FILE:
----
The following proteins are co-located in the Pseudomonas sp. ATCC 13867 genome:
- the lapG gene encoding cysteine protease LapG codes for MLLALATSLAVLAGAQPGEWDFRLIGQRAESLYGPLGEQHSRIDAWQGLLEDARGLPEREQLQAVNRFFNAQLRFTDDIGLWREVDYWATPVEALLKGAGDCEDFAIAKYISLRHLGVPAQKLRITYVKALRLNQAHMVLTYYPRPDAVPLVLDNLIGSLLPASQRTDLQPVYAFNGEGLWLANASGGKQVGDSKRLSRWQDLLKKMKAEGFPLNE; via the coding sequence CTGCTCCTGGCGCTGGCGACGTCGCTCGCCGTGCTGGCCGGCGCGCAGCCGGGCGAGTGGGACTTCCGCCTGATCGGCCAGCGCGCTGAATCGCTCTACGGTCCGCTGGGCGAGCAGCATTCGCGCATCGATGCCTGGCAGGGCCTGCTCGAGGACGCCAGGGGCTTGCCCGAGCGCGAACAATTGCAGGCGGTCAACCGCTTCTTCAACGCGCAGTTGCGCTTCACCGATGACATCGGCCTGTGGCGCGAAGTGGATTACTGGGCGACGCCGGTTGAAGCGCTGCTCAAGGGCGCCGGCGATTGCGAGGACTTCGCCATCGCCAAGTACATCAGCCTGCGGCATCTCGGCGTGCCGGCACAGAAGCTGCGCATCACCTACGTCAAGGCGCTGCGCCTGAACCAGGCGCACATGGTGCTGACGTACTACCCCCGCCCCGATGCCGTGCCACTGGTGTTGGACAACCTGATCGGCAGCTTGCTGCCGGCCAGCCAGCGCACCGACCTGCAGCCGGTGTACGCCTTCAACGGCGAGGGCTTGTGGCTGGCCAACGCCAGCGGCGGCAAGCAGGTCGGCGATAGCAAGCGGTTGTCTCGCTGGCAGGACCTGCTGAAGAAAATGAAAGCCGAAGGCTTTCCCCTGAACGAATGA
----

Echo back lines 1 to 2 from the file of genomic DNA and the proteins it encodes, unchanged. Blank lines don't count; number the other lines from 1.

The following proteins are co-located in the Pseudomonas sp. ATCC 13867 genome:
- the lapG gene encoding cysteine protease LapG codes for MLLALATSLAVLAGAQPGEWDFRLIGQRAESLYGPLGEQHSRIDAWQGLLEDARGLPEREQLQAVNRFFNAQLRFTDDIGLWREVDYWATPVEALLKGAGDCEDFAIAKYISLRHLGVPAQKLRITYVKALRLNQAHMVLTYYPRPDAVPLVLDNLIGSLLPASQRTDLQPVYAFNGEGLWLANASGGKQVGDSKRLSRWQDLLKKMKAEGFPLNE; via the coding sequence CTGCTCCTGGCGCTGGCGACGTCGCTCGCCGTGCTGGCCGGCGCGCAGCCGGGCGAGTGGGACTTCCGCCTGATCGGCCAGCGCGCTGAATCGCTCTACGGTCCGCTGGGCGAGCAGCATTCGCGCATCGATGCCTGGCAGGGCCTGCTCGAGGACGCCAGGGGCTTGCCCGAGCGCGAACAATTGCAGGCGGTCAACCGCTTCTTCAACGCGCAGTTGCGCTTCACCGATGACATCGGCCTGTGGCGCGAAGTGGATTACTGGGCGACGCCGGTTGAAGCGCTGCTCAAGGGCGCCGGCGATTGCGAGGACTTCGCCATCGCCAAGTACATCAGCCTGCGGCATCTCGGCGTGCCGGCACAGAAGCTGCGCATCACCTACGTCAAGGCGCTGCGCCTGAACCAGGCGCACATGGTGCTGACGTACTACCCCCGCCCCGATGCCGTGCCACTGGTGTTGGACAACCTGATCGGCAGCTTGCTGCCGGCCAGCCAGCGCACCGACCTGCAGCCGGTGTACGCCTTCAACGGCGAGGGCTTGTGGCTGGCCAACGCCAGCGGCGGCAAGCAGGTCGGCGATAGCAAGCGGTTGTCTCGCTGGCAGGACCTGCTGAAGAAAATGAAAGCCGAAGGCTTTCCCCTGAACGAATGA